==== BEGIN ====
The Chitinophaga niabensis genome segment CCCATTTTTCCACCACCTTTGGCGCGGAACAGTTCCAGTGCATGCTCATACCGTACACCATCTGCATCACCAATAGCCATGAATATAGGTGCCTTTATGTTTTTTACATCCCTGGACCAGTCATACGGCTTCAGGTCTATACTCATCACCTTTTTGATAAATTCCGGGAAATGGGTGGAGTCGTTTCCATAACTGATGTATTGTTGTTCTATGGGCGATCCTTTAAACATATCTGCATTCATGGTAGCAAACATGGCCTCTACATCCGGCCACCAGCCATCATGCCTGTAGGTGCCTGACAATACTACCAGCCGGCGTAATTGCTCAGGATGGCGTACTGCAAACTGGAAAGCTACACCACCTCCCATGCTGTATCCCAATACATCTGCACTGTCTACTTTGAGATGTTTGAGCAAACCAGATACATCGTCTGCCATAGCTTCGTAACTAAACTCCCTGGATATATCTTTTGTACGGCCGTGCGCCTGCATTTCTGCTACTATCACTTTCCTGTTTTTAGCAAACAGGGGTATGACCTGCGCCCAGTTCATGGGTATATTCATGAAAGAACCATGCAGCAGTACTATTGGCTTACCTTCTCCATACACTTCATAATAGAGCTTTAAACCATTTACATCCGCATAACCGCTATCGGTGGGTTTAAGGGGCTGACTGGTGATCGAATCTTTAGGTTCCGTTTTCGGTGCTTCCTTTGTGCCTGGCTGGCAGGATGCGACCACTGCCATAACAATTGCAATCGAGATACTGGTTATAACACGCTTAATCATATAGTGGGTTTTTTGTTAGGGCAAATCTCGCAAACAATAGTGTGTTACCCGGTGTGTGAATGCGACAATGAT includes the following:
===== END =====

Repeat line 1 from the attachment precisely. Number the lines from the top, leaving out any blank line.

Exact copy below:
The Chitinophaga niabensis genome segment CCCATTTTTCCACCACCTTTGGCGCGGAACAGTTCCAGTGCATGCTCATACCGTACACCATCTGCATCACCAATAGCCATGAATATAGGTGCCTTTATGTTTTTTACATCCCTGGACCAGTCATACGGCTTCAGGTCTATACTCATCACCTTTTTGATAAATTCCGGGAAATGGGTGGAGTCGTTTCCATAACTGATGTATTGTTGTTCTATGGGCGATCCTTTAAACATATCTGCATTCATGGTAGCAAACATGGCCTCTACATCCGGCCACCAGCCATCATGCCTGTAGGTGCCTGACAATACTACCAGCCGGCGTAATTGCTCAGGATGGCGTACTGCAAACTGGAAAGCTACACCACCTCCCATGCTGTATCCCAATACATCTGCACTGTCTACTTTGAGATGTTTGAGCAAACCAGATACATCGTCTGCCATAGCTTCGTAACTAAACTCCCTGGATATATCTTTTGTACGGCCGTGCGCCTGCATTTCTGCTACTATCACTTTCCTGTTTTTAGCAAACAGGGGTATGACCTGCGCCCAGTTCATGGGTATATTCATGAAAGAACCATGCAGCAGTACTATTGGCTTACCTTCTCCATACACTTCATAATAGAGCTTTAAACCATTTACATCCGCATAACCGCTATCGGTGGGTTTAAGGGGCTGACTGGTGATCGAATCTTTAGGTTCCGTTTTCGGTGCTTCCTTTGTGCCTGGCTGGCAGGATGCGACCACTGCCATAACAATTGCAATCGAGATACTGGTTATAACACGCTTAATCATATAGTGGGTTTTTTGTTAGGGCAAATCTCGCAAACAATAGTGTGTTACCCGGTGTGTGAATGCGACAATGAT includes the following: